A S C R A P B O O K O F S O L U T I O N S F O R T H E P H O T O G R A P H E R
Reviews of photography products that enhance the enjoyment of taking pictures. Published frequently but irregularly.
23 April 2013
In our "wide reading" today, we came across a couple of gear-centric articles worth chewing on. One addresses the which-camera question and the other adroitly handles the what-to-pack question. It isn't so much that they buck conventional wisdom as it is how clearly they hit the nail on the head. It's like each author used a nail gun instead of the head of a wrench to drive home their point.
THAT WHICH-CAMERA QUESTION
He suspects, "Most people asking the D7100 or D600 question are thinking mostly along the lines of image quality without really paying attention to what their needs are." But, unlike most photo pundits, he details those needs. "For email, social site use, Web display, and even slide shows (we don't use slide projectors any more, we use HD video outputs), you're not going to see a difference between DX [D7100] and FX [D600], so buy what you can afford."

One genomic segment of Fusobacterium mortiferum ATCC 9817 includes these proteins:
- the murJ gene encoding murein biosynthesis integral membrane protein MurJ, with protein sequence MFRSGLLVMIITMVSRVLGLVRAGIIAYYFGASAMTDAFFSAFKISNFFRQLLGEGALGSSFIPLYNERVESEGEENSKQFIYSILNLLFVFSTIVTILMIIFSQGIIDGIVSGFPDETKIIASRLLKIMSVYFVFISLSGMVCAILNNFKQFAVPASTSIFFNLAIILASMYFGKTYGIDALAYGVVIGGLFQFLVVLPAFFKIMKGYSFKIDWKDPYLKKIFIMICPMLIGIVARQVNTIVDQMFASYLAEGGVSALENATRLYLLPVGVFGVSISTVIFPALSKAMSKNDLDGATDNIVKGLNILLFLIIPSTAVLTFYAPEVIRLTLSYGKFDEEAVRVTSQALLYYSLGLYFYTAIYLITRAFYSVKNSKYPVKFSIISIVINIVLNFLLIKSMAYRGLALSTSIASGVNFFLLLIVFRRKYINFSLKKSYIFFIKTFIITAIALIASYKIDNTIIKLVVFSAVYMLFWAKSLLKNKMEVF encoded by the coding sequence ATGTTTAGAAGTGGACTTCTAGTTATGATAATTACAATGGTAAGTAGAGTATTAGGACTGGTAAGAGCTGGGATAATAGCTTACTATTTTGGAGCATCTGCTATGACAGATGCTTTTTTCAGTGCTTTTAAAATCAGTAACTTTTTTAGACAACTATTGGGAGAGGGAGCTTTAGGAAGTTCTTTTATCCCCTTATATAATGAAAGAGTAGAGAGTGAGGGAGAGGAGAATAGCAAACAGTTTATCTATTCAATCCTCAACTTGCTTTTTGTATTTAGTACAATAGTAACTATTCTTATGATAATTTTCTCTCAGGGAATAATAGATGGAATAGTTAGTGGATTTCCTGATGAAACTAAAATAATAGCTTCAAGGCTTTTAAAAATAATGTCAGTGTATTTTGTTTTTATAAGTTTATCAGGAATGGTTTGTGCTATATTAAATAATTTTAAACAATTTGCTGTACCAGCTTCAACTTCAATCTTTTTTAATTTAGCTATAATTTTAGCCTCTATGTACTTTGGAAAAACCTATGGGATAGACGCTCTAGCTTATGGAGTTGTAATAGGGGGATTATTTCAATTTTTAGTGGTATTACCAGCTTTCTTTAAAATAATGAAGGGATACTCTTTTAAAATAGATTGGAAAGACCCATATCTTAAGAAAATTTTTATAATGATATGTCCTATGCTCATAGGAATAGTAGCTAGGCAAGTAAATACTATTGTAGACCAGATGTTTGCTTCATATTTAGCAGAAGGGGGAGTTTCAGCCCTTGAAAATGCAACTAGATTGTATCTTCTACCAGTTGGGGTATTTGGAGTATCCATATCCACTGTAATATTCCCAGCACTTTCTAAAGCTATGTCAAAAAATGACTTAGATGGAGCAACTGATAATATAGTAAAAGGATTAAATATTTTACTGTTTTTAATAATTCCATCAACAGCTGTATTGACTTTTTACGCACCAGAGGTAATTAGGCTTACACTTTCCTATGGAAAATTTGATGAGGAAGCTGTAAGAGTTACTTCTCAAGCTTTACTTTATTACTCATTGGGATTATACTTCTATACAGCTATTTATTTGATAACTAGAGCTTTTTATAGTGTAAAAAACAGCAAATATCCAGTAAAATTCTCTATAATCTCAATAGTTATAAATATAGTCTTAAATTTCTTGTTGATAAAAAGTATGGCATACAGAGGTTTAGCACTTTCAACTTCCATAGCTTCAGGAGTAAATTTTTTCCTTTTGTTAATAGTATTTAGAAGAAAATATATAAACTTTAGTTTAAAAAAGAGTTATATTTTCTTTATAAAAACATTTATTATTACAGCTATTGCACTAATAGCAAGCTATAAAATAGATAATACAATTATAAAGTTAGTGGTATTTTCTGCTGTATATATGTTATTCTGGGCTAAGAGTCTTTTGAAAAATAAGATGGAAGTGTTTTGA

So what's the argument for a full-frame D600?
First, he boils down the key differences between the D7100 and D600 as "$800, one stop difference in high ISO shooting, 1.5x difference in pixel density on a distant subject with the same lens." (We don't but he does explain each of those factors at length.) Then he advises, "One of those, or some combination of those, is what should determine which camera you buy."
THE WHAT-TO-PACK QUESTION
The other eternal question is particularly pressing as we hit travel season. What to pack? Strobist David Hobby lays it all out for you (on top of his 13-inch MacBook Pro) in Traveling Light.
Here's what's not in his bag: a dSLR, a zoom lens, a strobe (go figure) and a second body. Yet he says, "I'm still protected with backups for critical items."
How? Well, mainly by including an iPhone, which doubles as his backup camera and backup Internet connection.
What restrictions this imposes on him he hopes merely spawns "some visual creativity." Like using a 35mm prime lens exclusively, which, he says, "has saved my back and improved my travel photos."
Almost awakes the wanderlust in us.